- Anais Nin
Gun Regulation Explained
Despite the fact that the Second Amendment to the Constitution guarantees that "the right of the people to keep and bear arms shall not be infringed," the government has systematically eroded much of this right. Thus, in New York State, as in most other states, the Sullivan Law prohibits the carrying of "concealed weapons" without a license issued by the authorities. Not only has the carrying of guns been grievously restricted by this unconstitutional edict, but the government has extended this prohibition to almost any object that could possibly serve as a weapon — even those that could only be used for self-defense.
As a result, potential victims of crime have been barred from carrying knives, tear-gas pens, or even hat pins, and people who have used such weapons in defending themselves against assault have themselves been prosecuted by the authorities. In the cities, this invasive prohibition against concealed [p. 115] weapons has in effect stripped victims of any possible self-defense against crime. (It is true that there is no official prohibition against carrying an unconcealed weapon, but a man in New York City who, several years ago, tested the law by walking the streets carrying a rifle was promptly arrested for "disturbing the peace.")
Furthermore, victims are so hamstrung by provisions against "undue" force in self-defense that the criminal is automatically handed an enormous built-in advantage by the existing legal system.
Avoiding injury will be paramount to a white, liberal academic with a comfortable bank account. It will necessarily be less important to the casual laborer or welfare recipient who is being robbed of the wherewithal to support his family [p. 117] for a month — or to a black shopkeeper who can't get robbery insurance and will be literally run out of business by successive robberies.
And the 1975 national survey of handgun owners by the Decision Making Information organization found that the leading subgroups who own a gun only for self-defense include blacks, the lowest income groups, and senior citizens. "These are the people," Kates eloquently warns, "it is proposed we jail because they insist on keeping the only protection available for their families in areas in which the police have given up."
What of historical experience? Have handgun bans really greatly lowered the degree of violence in society, as liberals claim? The evidence is precisely to the contrary. A massive study done at the University of Wisconsin concluded unequivocally in the fall of 1975 that "gun control laws have no individual or collective effect in reducing the rate of violent crime."
The Wisconsin study, for example, tested the theory that ordinarily peaceful people will be irresistibly tempted to shoot their guns if available when tempers are being frayed. The study found no correlation whatever between rates of handgun ownership and rates of homicide when compared, state by state.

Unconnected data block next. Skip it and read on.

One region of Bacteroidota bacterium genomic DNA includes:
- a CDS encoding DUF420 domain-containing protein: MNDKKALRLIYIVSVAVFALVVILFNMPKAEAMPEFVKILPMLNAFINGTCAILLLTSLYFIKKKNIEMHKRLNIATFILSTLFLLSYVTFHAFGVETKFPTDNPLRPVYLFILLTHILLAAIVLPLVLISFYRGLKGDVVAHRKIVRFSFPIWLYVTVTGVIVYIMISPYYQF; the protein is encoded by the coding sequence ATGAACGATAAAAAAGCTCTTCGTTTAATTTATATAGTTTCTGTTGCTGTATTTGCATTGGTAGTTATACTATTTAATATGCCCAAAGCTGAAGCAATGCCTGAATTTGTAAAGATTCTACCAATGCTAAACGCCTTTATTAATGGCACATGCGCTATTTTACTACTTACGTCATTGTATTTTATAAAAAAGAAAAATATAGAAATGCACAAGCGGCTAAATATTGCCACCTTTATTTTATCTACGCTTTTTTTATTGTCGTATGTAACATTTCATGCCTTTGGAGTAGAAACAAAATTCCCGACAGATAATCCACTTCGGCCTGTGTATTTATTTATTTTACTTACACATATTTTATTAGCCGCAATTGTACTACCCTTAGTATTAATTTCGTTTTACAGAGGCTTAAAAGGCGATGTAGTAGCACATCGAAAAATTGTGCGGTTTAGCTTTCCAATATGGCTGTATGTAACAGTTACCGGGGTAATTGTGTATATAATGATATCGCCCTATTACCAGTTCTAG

Moreover, this finding is reinforced by a 1976 Harvard study of a Massachusetts law providing a mandatory minimum year in prison for anyone found possessing a handgun without a government permit. It turns out that, during the year 1975, this 1974 law did indeed considerably reduce the carrying of firearms and the number of assaults with firearms. But, lo and behold! the Harvard researchers found to their surprise that there was no corresponding reduction in any type of violence. That is…
And, in a recent survey of Good Samaritan cases, no less than 81% of the Samaritans were owners of guns. If we wish to encourage a society where citizens come to the aid of neighbors in distress, we must not strip them of the actual power to do something about crime. Surely, it is the height of absurdity to disarm the peaceful public and then, as is quite common, to denounce them for "apathy" for failing to rush to the rescue of victims of criminal assault.
How to Develop the Situational Awareness of Jason Bourne
The Art of Everyday Carry: A Beginner’s Guide to EDC
At the most literal level, your everyday carry is the collection of items you carry with you in your pockets or in your bag on a daily basis.
They’re the things you tap your pockets for before you head out the door, the things you feel naked without, and the things that would throw off your whole day if you had to do without them. They are valuable not just in a monetary or sentimental way; your everyday carry is comprised of items that you find truly essential.
This means things like pocket lint, scrunched up receipts, gum wrappers, and other disposables might live in your pocket (hopefully not for very long), but they don’t count as part of your everyday carry. Mainstays in your carry should have certain qualities that fall in line with the principles of utility and preparedness. Each component of your EDC should serve a purpose or have at least one specific, useful function.
Every day, your EDC essentials prepare you for the worst and empower you to do your best.
Read more here: http://www.artofmanliness.com/2015/06/23/beginners-guide-to-edc/